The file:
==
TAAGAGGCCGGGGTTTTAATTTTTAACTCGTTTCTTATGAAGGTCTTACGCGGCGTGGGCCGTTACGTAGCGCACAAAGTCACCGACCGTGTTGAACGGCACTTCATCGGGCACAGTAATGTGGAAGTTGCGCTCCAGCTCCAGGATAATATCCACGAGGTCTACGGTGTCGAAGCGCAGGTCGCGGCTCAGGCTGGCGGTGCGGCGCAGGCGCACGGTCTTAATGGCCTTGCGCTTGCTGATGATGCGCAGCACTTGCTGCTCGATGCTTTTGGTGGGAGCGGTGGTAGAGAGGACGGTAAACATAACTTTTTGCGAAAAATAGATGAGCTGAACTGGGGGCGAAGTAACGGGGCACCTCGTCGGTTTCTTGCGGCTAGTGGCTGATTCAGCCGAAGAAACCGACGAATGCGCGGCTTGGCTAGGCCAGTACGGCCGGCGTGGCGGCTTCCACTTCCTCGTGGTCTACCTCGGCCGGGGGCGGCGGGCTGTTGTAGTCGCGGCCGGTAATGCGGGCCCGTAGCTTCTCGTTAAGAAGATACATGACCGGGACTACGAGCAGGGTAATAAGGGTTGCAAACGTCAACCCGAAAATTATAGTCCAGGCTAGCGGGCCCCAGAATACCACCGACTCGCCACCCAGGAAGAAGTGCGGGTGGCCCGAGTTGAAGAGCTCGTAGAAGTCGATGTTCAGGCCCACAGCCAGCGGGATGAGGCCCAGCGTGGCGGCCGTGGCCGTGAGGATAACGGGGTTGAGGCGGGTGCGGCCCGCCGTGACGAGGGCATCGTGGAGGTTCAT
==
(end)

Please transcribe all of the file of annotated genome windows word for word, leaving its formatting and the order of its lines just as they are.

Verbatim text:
TAAGAGGCCGGGGTTTTAATTTTTAACTCGTTTCTTATGAAGGTCTTACGCGGCGTGGGCCGTTACGTAGCGCACAAAGTCACCGACCGTGTTGAACGGCACTTCATCGGGCACAGTAATGTGGAAGTTGCGCTCCAGCTCCAGGATAATATCCACGAGGTCTACGGTGTCGAAGCGCAGGTCGCGGCTCAGGCTGGCGGTGCGGCGCAGGCGCACGGTCTTAATGGCCTTGCGCTTGCTGATGATGCGCAGCACTTGCTGCTCGATGCTTTTGGTGGGAGCGGTGGTAGAGAGGACGGTAAACATAACTTTTTGCGAAAAATAGATGAGCTGAACTGGGGGCGAAGTAACGGGGCACCTCGTCGGTTTCTTGCGGCTAGTGGCTGATTCAGCCGAAGAAACCGACGAATGCGCGGCTTGGCTAGGCCAGTACGGCCGGCGTGGCGGCTTCCACTTCCTCGTGGTCTACCTCGGCCGGGGGCGGCGGGCTGTTGTAGTCGCGGCCGGTAATGCGGGCCCGTAGCTTCTCGTTAAGAAGATACATGACCGGGACTACGAGCAGGGTAATAAGGGTTGCAAACGTCAACCCGAAAATTATAGTCCAGGCTAGCGGGCCCCAGAATACCACCGACTCGCCACCCAGGAAGAAGTGCGGGTGGCCCGAGTTGAAGAGCTCGTAGAAGTCGATGTTCAGGCCCACAGCCAGCGGGATGAGGCCCAGCGTGGCGGCCGTGGCCGTGAGGATAACGGGGTTGAGGCGGGTGCGGCCCGCCGTGACGAGGGCATCGTGGAGGTTCAT